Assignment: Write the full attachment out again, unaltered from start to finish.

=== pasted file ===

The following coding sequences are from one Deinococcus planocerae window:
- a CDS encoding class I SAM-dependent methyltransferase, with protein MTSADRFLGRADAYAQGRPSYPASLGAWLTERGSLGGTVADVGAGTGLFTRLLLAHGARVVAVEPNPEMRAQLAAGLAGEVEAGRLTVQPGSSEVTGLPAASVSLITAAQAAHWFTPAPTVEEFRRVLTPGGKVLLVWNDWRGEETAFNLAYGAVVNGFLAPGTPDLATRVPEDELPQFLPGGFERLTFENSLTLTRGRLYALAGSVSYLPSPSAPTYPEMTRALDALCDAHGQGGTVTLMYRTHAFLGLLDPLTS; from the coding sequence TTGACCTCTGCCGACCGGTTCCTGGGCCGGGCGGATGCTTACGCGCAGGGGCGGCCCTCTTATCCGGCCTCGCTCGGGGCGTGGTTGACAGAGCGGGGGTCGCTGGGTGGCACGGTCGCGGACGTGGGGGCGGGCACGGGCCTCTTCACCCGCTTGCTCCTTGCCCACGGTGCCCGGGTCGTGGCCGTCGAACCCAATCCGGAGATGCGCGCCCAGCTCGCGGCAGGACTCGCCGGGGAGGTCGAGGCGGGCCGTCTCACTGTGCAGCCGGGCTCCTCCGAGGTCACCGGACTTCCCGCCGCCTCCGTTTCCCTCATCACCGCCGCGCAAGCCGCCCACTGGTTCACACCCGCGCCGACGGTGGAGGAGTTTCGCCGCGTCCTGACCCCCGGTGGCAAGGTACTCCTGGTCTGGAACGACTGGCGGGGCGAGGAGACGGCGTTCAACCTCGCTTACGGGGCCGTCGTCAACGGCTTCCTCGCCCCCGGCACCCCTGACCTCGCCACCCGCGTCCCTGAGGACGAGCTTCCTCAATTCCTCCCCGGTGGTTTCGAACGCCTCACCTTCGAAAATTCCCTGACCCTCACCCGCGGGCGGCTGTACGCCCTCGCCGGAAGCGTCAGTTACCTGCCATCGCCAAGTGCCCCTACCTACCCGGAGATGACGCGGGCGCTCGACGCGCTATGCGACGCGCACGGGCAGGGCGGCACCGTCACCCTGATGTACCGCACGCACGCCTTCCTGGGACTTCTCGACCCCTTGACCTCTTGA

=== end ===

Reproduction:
The following coding sequences are from one Deinococcus planocerae window:
- a CDS encoding class I SAM-dependent methyltransferase, with protein MTSADRFLGRADAYAQGRPSYPASLGAWLTERGSLGGTVADVGAGTGLFTRLLLAHGARVVAVEPNPEMRAQLAAGLAGEVEAGRLTVQPGSSEVTGLPAASVSLITAAQAAHWFTPAPTVEEFRRVLTPGGKVLLVWNDWRGEETAFNLAYGAVVNGFLAPGTPDLATRVPEDELPQFLPGGFERLTFENSLTLTRGRLYALAGSVSYLPSPSAPTYPEMTRALDALCDAHGQGGTVTLMYRTHAFLGLLDPLTS; from the coding sequence TTGACCTCTGCCGACCGGTTCCTGGGCCGGGCGGATGCTTACGCGCAGGGGCGGCCCTCTTATCCGGCCTCGCTCGGGGCGTGGTTGACAGAGCGGGGGTCGCTGGGTGGCACGGTCGCGGACGTGGGGGCGGGCACGGGCCTCTTCACCCGCTTGCTCCTTGCCCACGGTGCCCGGGTCGTGGCCGTCGAACCCAATCCGGAGATGCGCGCCCAGCTCGCGGCAGGACTCGCCGGGGAGGTCGAGGCGGGCCGTCTCACTGTGCAGCCGGGCTCCTCCGAGGTCACCGGACTTCCCGCCGCCTCCGTTTCCCTCATCACCGCCGCGCAAGCCGCCCACTGGTTCACACCCGCGCCGACGGTGGAGGAGTTTCGCCGCGTCCTGACCCCCGGTGGCAAGGTACTCCTGGTCTGGAACGACTGGCGGGGCGAGGAGACGGCGTTCAACCTCGCTTACGGGGCCGTCGTCAACGGCTTCCTCGCCCCCGGCACCCCTGACCTCGCCACCCGCGTCCCTGAGGACGAGCTTCCTCAATTCCTCCCCGGTGGTTTCGAACGCCTCACCTTCGAAAATTCCCTGACCCTCACCCGCGGGCGGCTGTACGCCCTCGCCGGAAGCGTCAGTTACCTGCCATCGCCAAGTGCCCCTACCTACCCGGAGATGACGCGGGCGCTCGACGCGCTATGCGACGCGCACGGGCAGGGCGGCACCGTCACCCTGATGTACCGCACGCACGCCTTCCTGGGACTTCTCGACCCCTTGACCTCTTGA